Continued Developments in the SALT Cap Workaround

by Thu N. Lam, Esq., Chamberlain Hrdlicka | April 10, 2024

As we look to the approaching deadline for the expiration of the federal state and local tax (SALT) deduction limitation on Dec.31, 2025, there does not appear to be any slowdown in pass-through entity tax (PTET) activities from state taxing authorities. It also remains uncertain whether state PTETs will expire with or extend beyond the expiration of the federal limitation.

Recall that prior to Jan. 1, 2018, individual taxpayers who itemized deductions for federal income tax purposes were permitted to fully deduct from income certain state and local taxes paid. In 2017, however, the Tax Cuts and Jobs Act (TCJA), P.L. 115-97, was enacted and included a provision that imposed a limitation on the aggregate amount of state and local property, income and sales taxes that could be deducted and capped such deductions at $10,000 per year (SALT cap). Thus, individual taxpayers who itemized and paid more than $10,000 in state and local taxes could not deduct the excess, unless the taxes were paid in carrying on a trade or business. If Congress does not act to make the SALT cap permanent, the limitation is scheduled to expire. Although there has been debate in Congress to raise the SALT cap, it remains unclear whether the limitation will be extended.

Following the passage of the TCJA, and to help mitigate the impact of the federal limitation on their residents, many states quickly responded by enacting PTET legislations as a workaround to the SALT cap. Under state PTET regimes, eligible pass-through entities, such as partnerships and S corporations, may elect to pay state income tax at the entity level. Under IRS Notice 2020-75, the pass-through entity is not subject to the SALT cap and is permitted to deduct the PTET paid as an uncapped business deduction on its federal return, thereby lowering the ordinary income that flows through to the pass-through entity’s owners. When the owners report income on their state returns, most states require an add-back of state taxes deducted from federal income. Because tax was already paid at the entity level, states with PTET elections generally permit the pass-through entity owners to claim a credit for PTET paid or exclude from income the amount of PTET previously taxed. State PTETs, therefore, effectively provide pass-through entity owners with a complete workaround to the federal individual SALT cap.

As of November 2023, 36 states and New York City all have PTETs in one form or another. Of these 36 states, Hawaii, Iowa, Kentucky, Montana, Nebraska and West Virginia became the latest states to implement their own state PTETs in 2023 alone. In addition, Maine, Pennsylvania and Vermont currently have proposed PTE legislations. 

PTET Expiration Uncertainty

While some states adopted specific effective periods, other states have provided no guidance on the fate of their PTET regimes beyond the expiration of the federal SALT cap. In California, for example, “beginning on or after Jan. 1, 2021, and before, Jan. 1, 2026, qualifying pass-through entities” may elect to pay the state’s entity level tax on income. Under recently enacted legislation in Oregon, the state’s PTET would expire at the same time that the federal SALT cap is set to expire “before Jan. 1, 2026.” In Nebraska, the Department of Revenue recently issued a set of frequently asked questions (FAQs) and clarified that the Nebraska PTET “is not tied to the federal SALT limitation. The PTET election will be available even if the federal $10,000 SALT limitation goes away.” However, in New Jersey and New York, no specific guidance is available regarding the expiration of the state’s PTET. Thus, absent legislation to the contrary, these states’ PTETs would presumably continue following expiration of the federal SALT cap.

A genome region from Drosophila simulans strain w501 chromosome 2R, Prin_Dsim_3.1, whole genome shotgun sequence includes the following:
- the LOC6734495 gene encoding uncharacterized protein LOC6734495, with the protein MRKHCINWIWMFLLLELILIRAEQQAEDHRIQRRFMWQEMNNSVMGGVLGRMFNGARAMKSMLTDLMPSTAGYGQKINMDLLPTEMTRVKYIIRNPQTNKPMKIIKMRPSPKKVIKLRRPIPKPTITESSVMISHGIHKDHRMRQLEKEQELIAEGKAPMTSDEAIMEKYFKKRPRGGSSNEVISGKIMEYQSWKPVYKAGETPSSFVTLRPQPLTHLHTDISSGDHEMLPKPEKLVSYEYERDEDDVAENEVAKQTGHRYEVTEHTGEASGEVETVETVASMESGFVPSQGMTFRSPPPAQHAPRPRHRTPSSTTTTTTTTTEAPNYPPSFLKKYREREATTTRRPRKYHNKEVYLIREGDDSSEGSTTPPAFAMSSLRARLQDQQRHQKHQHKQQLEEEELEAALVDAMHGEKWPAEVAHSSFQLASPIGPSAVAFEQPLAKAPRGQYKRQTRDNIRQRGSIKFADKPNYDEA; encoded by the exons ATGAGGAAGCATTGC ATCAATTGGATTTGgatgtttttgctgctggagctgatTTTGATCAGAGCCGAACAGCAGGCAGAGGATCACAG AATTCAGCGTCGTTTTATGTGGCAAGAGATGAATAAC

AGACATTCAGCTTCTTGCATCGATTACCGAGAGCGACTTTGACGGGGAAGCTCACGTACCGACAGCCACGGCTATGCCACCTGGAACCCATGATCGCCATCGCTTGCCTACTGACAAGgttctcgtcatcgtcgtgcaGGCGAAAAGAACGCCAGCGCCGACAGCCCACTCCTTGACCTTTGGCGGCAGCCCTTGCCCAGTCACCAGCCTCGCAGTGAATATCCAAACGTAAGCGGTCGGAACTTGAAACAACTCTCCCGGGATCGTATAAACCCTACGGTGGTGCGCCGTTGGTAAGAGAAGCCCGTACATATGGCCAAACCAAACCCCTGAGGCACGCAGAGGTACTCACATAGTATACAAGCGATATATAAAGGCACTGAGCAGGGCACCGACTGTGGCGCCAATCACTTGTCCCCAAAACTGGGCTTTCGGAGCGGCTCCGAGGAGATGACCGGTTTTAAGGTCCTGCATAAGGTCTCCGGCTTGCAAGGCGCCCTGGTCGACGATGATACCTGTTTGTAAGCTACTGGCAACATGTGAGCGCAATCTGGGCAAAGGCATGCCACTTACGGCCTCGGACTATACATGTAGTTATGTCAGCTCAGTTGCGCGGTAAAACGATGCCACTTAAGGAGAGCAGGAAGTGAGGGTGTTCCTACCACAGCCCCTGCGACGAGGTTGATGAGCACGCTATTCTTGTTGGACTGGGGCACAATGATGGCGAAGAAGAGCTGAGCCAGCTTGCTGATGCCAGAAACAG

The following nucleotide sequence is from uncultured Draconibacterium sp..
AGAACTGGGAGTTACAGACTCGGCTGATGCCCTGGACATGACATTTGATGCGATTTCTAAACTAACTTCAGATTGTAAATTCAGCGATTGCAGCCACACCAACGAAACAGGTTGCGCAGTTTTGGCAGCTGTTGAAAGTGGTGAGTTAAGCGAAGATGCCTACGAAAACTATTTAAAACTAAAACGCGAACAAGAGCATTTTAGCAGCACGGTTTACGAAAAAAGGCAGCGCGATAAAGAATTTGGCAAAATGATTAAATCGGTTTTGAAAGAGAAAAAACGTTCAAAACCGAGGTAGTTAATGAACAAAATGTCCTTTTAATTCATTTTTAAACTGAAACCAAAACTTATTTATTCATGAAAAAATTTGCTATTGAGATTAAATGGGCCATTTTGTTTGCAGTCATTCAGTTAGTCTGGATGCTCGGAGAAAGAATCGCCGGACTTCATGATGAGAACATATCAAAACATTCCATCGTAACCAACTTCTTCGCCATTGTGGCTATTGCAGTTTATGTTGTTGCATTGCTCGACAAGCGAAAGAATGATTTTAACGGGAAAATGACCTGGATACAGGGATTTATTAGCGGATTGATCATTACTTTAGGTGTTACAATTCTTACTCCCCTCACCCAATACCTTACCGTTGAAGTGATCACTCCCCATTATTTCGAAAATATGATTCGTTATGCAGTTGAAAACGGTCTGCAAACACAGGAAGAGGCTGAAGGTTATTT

States have also revised legislation or continuously updated their administrative guidance on the mechanics of their PTET regimes. In January 2022, New Jersey Governor Phil Murphy signed Senate Bill 4068 into law (P.L. 2021, c. 419), which made several revisions and clarifications to the Pass-Through Business Alternative Income Tax (BAIT). Effective on or after Jan. 1, 2022, the legislation, among other changes, changed the PTE tax base for partnerships to include all income of a New Jersey resident individual, estate or trust, not just New Jersey-sourced income. BAIT for S corporations, however, continued to be calculated on the S corporation’s New Jersey-sourced income. The legislation also updated the BAIT credit structure and permitted use of such credits, including providing a shareholder, partner or member a credit based on their direct share of tax paid and allowing credits to be applied, for example, as a refundable credit against a PTE’s own tax liability for nonresident withholding tax, minimum taxes and filing fees. For corporations, credits can be applied against the surtax or the corporation business tax.

In Maryland, new procedures for making the PTET election were issued in 2023. In Georgia, FAQs were issued in January 2023 providing guidance on eligibility and treatment of credits. Louisiana also recently added an option for an automatic prospective termination of the PTET election.

So, even with the approaching sunset of the federal limitation, taxpayers should continue to carefully analyze specific state rules to fully weigh whether a state’s PTE election is beneficial.

Thu  Lam

Thu Lam

Thu N. Lam, Esq., is a senior counsel in the state and local tax controversy and planning group at Chamberlain Hrdlicka.

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